Link Posted: 3/7/2010 9:18:49 AM EDT
Wish we had a place called "Re-pet" where we could restore our pets so they live forever...

Link Posted: 3/7/2010 9:20:40 AM EDT
When he had not eaten in 5 days (That I knew of) I was not going to let him starve.

He was only 6, cancer

He was happy to go for a ride with Dad one last time even tho I had to lift him in and out of the truck.

I miss my boy.



My opinion is if she is happy and not in pain, able to take care of her self (potty) keep her, she shounds happy to go to work with ya, enjoy your time with her.
Link Posted: 3/7/2010 9:26:35 AM EDT
My Lab Retrever mix was 13 and bad hips. She started growing lumps along her spine the vet said were tumors. A few months went by and she started to wine and cry a lot when she would try to stand up and sometimes loose her balance and fall down. Family all said goodbye and I loaded her into the truck and took her out and dug a hole for her.

I have been a hunter my whole life, Infantry combat tour of Iraq, etc, It was a lot harder to put her down than I thought it would be.
Link Posted: 3/7/2010 9:49:34 AM EDT
Quoted:
Do you have a web address for that?  Mine is almost 14 and needs help in and out of the truck now.


I got one from Sportsman's Guide for about $99, but I think you can find them cheaper.

EDIT: They have them from $55-100 (cheaper if you're a member). Link
Link Posted: 3/7/2010 9:56:38 AM EDT
Quoted:
When they no longer enjoy life and live in constant pain. We as owners usually know when it is time but we try to convince ourselves otherwise because it is a painful emotional experience for us. If you love them, letting them suffer needlessly is something you will remember for a long time.


There are many good answers here.  Having been through this a few months ago, I'd consider these words.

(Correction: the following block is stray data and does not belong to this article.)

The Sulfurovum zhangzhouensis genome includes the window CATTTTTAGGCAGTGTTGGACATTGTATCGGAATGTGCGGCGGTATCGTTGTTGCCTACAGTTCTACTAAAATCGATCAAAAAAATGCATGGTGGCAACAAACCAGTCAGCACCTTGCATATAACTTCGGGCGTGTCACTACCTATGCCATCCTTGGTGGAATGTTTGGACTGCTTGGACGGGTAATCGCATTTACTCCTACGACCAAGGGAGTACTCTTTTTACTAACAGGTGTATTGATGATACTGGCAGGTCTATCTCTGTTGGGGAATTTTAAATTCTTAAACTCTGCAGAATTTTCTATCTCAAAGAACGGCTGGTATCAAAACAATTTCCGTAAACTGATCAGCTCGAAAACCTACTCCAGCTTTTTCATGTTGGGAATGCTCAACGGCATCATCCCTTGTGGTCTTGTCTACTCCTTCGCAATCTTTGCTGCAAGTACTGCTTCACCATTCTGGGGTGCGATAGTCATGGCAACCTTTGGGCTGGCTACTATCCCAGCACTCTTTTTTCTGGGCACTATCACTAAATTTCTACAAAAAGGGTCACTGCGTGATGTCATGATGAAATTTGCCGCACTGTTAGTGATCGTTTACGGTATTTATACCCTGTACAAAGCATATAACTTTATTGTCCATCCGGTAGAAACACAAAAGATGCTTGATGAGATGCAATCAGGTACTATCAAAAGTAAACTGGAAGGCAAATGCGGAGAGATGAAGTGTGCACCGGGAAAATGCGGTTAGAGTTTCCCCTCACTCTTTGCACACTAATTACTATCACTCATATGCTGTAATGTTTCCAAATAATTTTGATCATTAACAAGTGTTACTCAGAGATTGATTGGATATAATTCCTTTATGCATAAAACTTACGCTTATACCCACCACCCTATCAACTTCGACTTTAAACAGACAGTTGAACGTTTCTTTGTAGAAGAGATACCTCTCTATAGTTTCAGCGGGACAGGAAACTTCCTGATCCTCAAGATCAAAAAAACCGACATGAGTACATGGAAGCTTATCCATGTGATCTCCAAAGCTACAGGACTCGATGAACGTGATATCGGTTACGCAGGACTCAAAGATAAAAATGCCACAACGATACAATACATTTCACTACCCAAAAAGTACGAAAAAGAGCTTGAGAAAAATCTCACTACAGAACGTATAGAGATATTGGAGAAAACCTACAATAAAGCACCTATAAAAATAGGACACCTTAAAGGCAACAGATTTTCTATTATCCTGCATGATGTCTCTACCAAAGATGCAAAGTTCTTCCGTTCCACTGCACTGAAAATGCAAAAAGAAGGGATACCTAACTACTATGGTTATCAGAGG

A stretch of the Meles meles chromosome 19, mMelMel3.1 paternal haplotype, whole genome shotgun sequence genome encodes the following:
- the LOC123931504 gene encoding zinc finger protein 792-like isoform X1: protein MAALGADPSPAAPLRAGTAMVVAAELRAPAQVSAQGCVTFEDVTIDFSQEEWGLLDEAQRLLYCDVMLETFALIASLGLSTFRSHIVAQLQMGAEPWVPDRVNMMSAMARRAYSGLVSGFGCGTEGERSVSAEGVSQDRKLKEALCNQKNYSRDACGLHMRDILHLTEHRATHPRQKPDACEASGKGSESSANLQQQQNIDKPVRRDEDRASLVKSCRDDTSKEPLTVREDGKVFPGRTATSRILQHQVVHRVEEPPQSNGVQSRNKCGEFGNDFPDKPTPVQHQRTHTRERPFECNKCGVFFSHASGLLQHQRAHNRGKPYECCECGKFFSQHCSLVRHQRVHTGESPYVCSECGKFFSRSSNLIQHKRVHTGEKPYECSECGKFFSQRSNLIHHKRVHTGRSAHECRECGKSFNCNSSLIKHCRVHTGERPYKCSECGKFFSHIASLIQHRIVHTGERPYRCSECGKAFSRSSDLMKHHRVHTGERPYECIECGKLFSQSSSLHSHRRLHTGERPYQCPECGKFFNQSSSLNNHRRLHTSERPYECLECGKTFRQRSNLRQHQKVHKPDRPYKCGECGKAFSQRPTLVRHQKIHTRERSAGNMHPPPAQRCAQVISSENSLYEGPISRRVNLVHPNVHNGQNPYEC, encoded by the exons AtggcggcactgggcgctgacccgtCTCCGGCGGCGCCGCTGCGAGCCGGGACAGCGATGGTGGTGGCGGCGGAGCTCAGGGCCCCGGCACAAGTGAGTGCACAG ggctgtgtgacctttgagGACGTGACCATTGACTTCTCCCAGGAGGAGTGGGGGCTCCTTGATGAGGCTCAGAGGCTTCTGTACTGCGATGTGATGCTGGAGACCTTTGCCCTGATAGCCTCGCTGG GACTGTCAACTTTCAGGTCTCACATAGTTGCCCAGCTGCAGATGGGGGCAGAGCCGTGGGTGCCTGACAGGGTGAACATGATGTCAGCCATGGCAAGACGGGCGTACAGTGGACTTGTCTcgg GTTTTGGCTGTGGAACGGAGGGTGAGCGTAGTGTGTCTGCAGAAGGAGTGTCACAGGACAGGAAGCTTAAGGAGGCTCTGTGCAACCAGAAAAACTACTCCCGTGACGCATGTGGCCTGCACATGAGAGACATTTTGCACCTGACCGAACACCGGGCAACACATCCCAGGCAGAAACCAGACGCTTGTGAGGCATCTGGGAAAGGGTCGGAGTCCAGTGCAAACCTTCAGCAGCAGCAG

Sorry ...
Link Posted: 3/7/2010 9:59:35 AM EDT
Quoted:
When he had not eaten in 5 days (That I knew of) I was not going to let him starve.

He was only 6, cancer

He was happy to go for a ride with Dad one last time even tho I had to lift him in and out of the truck.

I miss my boy.

http://img.photobucket.com/albums/v399/Joshpictures/max.jpg



Pretty much describes our situation a few months ago.  Our pup was 12 1/2 though –– miss him too.

Link Posted: 3/7/2010 11:19:37 AM EDT
When you care for your dog, more than yourself.
M
Link Posted: 3/8/2010 1:02:27 PM EDT
One of our two chocolate labs developed diabetes at about age four.

Fast forward to age 11, on the verge of 12. Graying hair, cataracts/nigh blindness, and shaky/unstable hind legs.

We had the dogs on a feeding timetable, because she needed insulin twice a day, 12 hours apart. One night we realized, after having lost track of time, that they needed to be fed. Normally these dogs start barking and getting loud and jumping around when they wanna eat, they know when it's food time.

So I went downstairs and said "Well I'm sure you guys are hungry." Chocolate Lab #2 and mom's Maltese start bugging out as per usual. The other lab though, she was just laying there not moving. I said hmm, that's weird. Let me check to see if she's still breathing. We knew her time was coming, but we didn't talk about it much since, it being my mom's dog, we wanted to avoid stressing out my mom, especially since she just got over a battle with cervical cancer by means of a hysterectomy.

I step over, and as I'm leveling out to look at the dog's ribcage, I step in something wet. Now I look up and realize, this can't be snow trekked in from outside, the door's too far away and there's too much water here. Then, in the light, I could see the puddle stretched all the way to the dog proper. Now I think, ah fuck, she's purging? Why did it have to be me to find this dog dead? Why did I know it was gonna be me?